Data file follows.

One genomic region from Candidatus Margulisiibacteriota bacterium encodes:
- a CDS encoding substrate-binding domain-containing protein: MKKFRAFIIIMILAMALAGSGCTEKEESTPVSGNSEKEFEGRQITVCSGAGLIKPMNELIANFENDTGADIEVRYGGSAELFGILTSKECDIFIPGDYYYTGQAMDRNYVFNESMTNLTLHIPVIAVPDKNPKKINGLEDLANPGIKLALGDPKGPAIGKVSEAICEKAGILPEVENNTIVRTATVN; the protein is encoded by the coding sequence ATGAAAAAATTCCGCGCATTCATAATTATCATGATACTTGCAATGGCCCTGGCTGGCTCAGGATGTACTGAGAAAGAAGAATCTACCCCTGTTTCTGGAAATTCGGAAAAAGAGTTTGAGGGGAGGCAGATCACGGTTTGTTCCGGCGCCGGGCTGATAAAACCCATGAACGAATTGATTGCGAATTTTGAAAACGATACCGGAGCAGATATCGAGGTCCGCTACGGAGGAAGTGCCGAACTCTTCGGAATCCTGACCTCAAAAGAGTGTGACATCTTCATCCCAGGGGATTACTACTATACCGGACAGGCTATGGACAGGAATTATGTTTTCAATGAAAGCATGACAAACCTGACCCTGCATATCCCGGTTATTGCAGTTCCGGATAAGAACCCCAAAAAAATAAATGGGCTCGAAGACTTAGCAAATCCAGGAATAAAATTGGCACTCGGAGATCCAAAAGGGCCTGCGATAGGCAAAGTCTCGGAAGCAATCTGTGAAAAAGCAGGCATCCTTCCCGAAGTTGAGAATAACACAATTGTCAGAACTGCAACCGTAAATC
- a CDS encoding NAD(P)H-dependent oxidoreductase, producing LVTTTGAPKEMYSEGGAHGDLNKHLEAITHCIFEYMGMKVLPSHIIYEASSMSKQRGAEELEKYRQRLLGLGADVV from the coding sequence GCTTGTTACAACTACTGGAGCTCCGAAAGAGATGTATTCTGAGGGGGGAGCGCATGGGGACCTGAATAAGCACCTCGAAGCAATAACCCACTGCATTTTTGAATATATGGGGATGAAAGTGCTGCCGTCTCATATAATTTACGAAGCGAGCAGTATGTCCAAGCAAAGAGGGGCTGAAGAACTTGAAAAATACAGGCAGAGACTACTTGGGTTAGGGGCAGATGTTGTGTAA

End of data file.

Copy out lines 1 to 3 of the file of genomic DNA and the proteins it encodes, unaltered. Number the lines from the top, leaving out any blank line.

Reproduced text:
One genomic region from Candidatus Margulisiibacteriota bacterium encodes:
- a CDS encoding substrate-binding domain-containing protein: MKKFRAFIIIMILAMALAGSGCTEKEESTPVSGNSEKEFEGRQITVCSGAGLIKPMNELIANFENDTGADIEVRYGGSAELFGILTSKECDIFIPGDYYYTGQAMDRNYVFNESMTNLTLHIPVIAVPDKNPKKINGLEDLANPGIKLALGDPKGPAIGKVSEAICEKAGILPEVENNTIVRTATVN; the protein is encoded by the coding sequence ATGAAAAAATTCCGCGCATTCATAATTATCATGATACTTGCAATGGCCCTGGCTGGCTCAGGATGTACTGAGAAAGAAGAATCTACCCCTGTTTCTGGAAATTCGGAAAAAGAGTTTGAGGGGAGGCAGATCACGGTTTGTTCCGGCGCCGGGCTGATAAAACCCATGAACGAATTGATTGCGAATTTTGAAAACGATACCGGAGCAGATATCGAGGTCCGCTACGGAGGAAGTGCCGAACTCTTCGGAATCCTGACCTCAAAAGAGTGTGACATCTTCATCCCAGGGGATTACTACTATACCGGACAGGCTATGGACAGGAATTATGTTTTCAATGAAAGCATGACAAACCTGACCCTGCATATCCCGGTTATTGCAGTTCCGGATAAGAACCCCAAAAAAATAAATGGGCTCGAAGACTTAGCAAATCCAGGAATAAAATTGGCACTCGGAGATCCAAAAGGGCCTGCGATAGGCAAAGTCTCGGAAGCAATCTGTGAAAAAGCAGGCATCCTTCCCGAAGTTGAGAATAACACAATTGTCAGAACTGCAACCGTAAATC
- a CDS encoding NAD(P)H-dependent oxidoreductase, producing LVTTTGAPKEMYSEGGAHGDLNKHLEAITHCIFEYMGMKVLPSHIIYEASSMSKQRGAEELEKYRQRLLGLGADVV from the coding sequence GCTTGTTACAACTACTGGAGCTCCGAAAGAGATGTATTCTGAGGGGGGAGCGCATGGGGACCTGAATAAGCACCTCGAAGCAATAACCCACTGCATTTTTGAATATATGGGGATGAAAGTGCTGCCGTCTCATATAATTTACGAAGCGAGCAGTATGTCCAAGCAAAGAGGGGCTGAAGAACTTGAAAAATACAGGCAGAGACTACTTGGGTTAGGGGCAGATGTTGTGTAA